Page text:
2 New Resources From Michael Hyatt

I always love passing on great content from resources and people that have made an impact in my life. I have been following Michael Hyatt for a long time, and his blog insights as well as his product and service offerings have benefited me as I strive to grow each year. He has put together a brief ebook that compiles insights from more than 30 thought leaders, influencers, and high achievers on their top strategies for
starting the year off right:


He has also put together a LifeScore Assessment that you can take for free to assess your level of engagement and satisfaction in the areas of your life that matters most. It only takes about 10 minutes to take this free assessment to see how you score.

BYE LifeScore Assessment


Mentoring is the process of pouring your life into the life of another person. Mentoring involves a true commitment to care enough about the life of another person to help them reach their hopes, dreams, and aspirations. A good mentor shares wisdom learned from successes and failures. A true mentor listens well, shares advice when necessary or prompted, and leads by example. Sometimes, just being in the presence of your mentor can provide you with the energy and enthusiasm to accomplish your goals, persevere through trials, and conquer your fears. It is not always what a mentor says but the intensity with which he or she listens that can provide the answers.

I remember the last year that I spent with my grandfather provided me with a wealth of inspiration and insight. At this point in his life, he was trying to persevere through cancer, and his faculties were not as sharp as they once had been. Just being in his presence, however, brought back the memories of every wise word he had said, every noble deed he had done, and every magnificent moment he had leveraged to listen to my hopes and dreams.

Pat and Me

I thought about the times he took me to meet his friends for coffee. This regular ritual was a mentoring group before the word was popular. I was barely old enough to know what coffee was, but he took me along like I was “one of the boys.” His friends accepted this minor intrusion on their time out of respect for my grandfather. If he said it was ok, then it must be.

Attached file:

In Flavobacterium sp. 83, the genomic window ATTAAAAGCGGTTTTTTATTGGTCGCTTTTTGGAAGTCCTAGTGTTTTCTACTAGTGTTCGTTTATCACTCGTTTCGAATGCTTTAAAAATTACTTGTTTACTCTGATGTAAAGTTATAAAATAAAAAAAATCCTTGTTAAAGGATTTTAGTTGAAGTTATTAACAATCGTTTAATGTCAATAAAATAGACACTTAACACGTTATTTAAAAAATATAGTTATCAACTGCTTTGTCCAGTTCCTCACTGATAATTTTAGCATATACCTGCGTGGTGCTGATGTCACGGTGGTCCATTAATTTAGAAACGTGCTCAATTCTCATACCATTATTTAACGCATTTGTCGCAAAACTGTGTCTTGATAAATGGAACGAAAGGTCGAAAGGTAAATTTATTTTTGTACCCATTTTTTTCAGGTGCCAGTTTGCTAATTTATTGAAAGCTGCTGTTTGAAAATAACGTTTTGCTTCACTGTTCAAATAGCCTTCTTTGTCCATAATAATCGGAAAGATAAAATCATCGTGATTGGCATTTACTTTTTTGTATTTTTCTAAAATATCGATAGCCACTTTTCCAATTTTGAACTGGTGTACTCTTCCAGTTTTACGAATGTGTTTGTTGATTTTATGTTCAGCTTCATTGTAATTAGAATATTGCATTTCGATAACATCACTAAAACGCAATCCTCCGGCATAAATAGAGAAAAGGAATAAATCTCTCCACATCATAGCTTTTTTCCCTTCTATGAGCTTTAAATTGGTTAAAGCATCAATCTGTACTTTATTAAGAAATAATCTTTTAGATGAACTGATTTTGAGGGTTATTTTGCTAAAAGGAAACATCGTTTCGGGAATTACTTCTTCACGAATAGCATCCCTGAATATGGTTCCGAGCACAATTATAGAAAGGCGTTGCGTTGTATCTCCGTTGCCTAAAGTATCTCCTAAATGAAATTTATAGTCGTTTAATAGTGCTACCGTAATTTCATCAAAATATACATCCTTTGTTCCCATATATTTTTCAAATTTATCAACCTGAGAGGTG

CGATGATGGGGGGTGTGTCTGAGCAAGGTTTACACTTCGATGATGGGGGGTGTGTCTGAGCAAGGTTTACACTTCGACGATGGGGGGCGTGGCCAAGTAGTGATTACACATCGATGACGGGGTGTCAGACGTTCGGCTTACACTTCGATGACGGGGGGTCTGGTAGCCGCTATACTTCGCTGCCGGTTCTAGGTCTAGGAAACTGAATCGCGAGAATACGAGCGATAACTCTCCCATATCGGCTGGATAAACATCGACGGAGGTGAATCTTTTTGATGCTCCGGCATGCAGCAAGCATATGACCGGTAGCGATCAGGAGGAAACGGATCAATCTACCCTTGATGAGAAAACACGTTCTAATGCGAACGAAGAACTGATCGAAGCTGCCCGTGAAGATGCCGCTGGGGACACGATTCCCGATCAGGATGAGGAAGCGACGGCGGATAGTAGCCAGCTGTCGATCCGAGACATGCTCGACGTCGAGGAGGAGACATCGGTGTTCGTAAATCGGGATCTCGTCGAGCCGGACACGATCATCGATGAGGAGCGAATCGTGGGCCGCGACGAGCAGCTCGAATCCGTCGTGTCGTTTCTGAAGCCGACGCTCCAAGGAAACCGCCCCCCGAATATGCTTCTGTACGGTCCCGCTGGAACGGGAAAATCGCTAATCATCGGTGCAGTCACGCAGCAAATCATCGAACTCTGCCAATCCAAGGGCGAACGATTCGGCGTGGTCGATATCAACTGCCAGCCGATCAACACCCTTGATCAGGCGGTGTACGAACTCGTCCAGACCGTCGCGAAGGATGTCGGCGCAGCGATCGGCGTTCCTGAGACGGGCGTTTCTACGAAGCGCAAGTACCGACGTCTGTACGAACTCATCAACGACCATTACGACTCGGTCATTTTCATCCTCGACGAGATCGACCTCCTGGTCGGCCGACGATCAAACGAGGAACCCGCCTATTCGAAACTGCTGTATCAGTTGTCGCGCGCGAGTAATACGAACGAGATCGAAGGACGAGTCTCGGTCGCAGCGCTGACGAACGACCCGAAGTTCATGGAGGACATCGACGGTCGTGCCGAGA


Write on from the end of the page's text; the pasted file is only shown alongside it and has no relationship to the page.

I also thought about all of the values that he instilled in me like a hard work ethic, integrity, serving others, humility, authenticity, and a love for God, your family, and other people. My grandfather did not speak a lot of words during his last year on this earth, but his life and the time I spent in his presence spoke volumes.

Who has been a mentor to you? Who are you mentoring? Mentoring is the kind of thing that must be paid forward. During the Thanksgiving holidays, I encourage and challenge you to do two things. First, reach out in some way to the people who have made an impact in your life – your family, friends, co-workers – and say thanks. You could even take the time to actually write a note or letter and mail it – something that is not done as much these days given the proliferation of e-mail. Second, set a goal of serving as a mentor to someone.

The funny thing about mentoring is that the mentor many times becomes the true learner.

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Yes, You Can Inspire Others!

Some people feel like they cannot inspire others. It is not because they don’t believe that people can be inspired by others to move forward. They just believe that they do not have the perceived “magical” qualities to influence others to action. They falsely assume that only a select few have the secret sauce to inspiring others to success. They think that only Leaders with an emphasis on the capital “L” have the platform to impact others. They wrongly believe that only people who stand on a stage or platform speaking and performing for others could garner enough capital to capture someone’s attention.

Happy People

The reality is that you can inspire others to action every day. You have been blessed with unique talents that only you possess. You have been given a sphere of influence and have been created in a certain manner in order to know and discern what people in this sphere need. An encouraging word. A smile. Positive feedback. Challenging them to reach their potential. We all have these opportunities no matter how big our stage is and what platform we possess. I believe there are 3 ways that we can do this:

  • Our Words – Evaluate the words you use every day. Do they set a positive tone and outlook for you and for others? Or, are you like Eeyore from Winnie the Pooh constantly predicting gloom and doom for the future with sayings like, “It’s probably going to rain today,” when there is not a cloud in the sky.